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CHICAGO (AP) — A woman who filed a civil rights lawsuit alleging she was yanked from her car by Chicago police at a shopping mall amid unrest following the 2020 killing of George Floyd moved a step closer Thursday to settling her case with the city for nearly $1.7 million.

The City Council’s Finance Committee voted to approve the $1.67 million settlement with Mia Wright on Thursday, sending the matter to the full City Council for a vote next week. The council routinely follows the recommendations of the committee, but the Finance Committee’s 13-7 vote was unusually close, which could possibly signal a close vote by the Council.

Wright was a passenger in a car when police smashed the windows with their batons and pulled her from the vehicle, the federal lawsuit said. The incident came amid accounts across the nation of protests, civil unrest and vandalism in the wake of Floyd’s death in Minneapolis.

Wright contended that she was trying to comply with the officers’ orders for the occupants to get out of the car when an officer grabbed her out of the car and put her onto the pavement where he kneeled on her back and neck. She alleged that the confrontation left her blind in one eye from flying glass caused by police breaking the car windows.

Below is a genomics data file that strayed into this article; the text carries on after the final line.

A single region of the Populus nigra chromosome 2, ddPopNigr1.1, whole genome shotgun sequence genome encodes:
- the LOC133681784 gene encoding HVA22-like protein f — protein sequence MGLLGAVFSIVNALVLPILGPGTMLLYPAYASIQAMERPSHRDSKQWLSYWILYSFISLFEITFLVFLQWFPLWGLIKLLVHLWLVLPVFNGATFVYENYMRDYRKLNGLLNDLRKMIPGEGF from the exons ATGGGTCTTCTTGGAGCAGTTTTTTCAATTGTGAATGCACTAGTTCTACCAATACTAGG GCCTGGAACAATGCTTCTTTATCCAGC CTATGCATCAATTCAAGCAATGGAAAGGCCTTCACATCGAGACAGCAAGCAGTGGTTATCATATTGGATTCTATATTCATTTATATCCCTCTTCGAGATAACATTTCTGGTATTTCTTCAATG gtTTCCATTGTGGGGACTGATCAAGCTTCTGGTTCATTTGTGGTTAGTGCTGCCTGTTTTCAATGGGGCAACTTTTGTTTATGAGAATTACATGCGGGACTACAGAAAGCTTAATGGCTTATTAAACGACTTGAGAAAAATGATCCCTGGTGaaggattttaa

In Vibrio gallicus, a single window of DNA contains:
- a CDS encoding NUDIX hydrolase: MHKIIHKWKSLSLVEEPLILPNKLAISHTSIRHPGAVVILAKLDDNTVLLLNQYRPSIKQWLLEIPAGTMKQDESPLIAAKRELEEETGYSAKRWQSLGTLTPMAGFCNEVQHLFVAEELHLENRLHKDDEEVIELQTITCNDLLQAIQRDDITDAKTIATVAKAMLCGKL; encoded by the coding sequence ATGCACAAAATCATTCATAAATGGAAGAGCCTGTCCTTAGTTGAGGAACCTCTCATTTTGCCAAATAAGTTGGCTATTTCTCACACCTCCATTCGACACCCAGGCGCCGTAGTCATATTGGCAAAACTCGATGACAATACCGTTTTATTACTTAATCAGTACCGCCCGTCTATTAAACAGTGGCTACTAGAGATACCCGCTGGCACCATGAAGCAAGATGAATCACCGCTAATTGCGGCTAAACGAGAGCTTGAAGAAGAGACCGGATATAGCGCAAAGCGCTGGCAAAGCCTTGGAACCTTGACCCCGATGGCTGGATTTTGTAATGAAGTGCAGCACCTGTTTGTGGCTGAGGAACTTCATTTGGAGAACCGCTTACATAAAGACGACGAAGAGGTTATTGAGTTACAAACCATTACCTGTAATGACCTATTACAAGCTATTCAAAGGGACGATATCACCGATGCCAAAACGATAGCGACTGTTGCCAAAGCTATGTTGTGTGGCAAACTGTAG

Police, who were at the Brickyard Mall after several businesses there had been vandalized during looting, initially said the people in the car were there to “disturb the peace” and arrested Wright on a misdemeanor charge of disturbing the peace. That charge was later dropped.

Wright said she and the others had driven to the mall to go shopping and did not realize that it was closed due to the unrest.

Two officers involved in the incident were stripped of their police powers while the Civilian Office of Police Accountability conducted its investigation. That investigation has been completed and COPA has made recommendations on whether the officers should be disciplined.

COPA has not commented on its recommendations and said it would not until the city’s Law Department makes a final decision, the Chicago Sun-Times reported.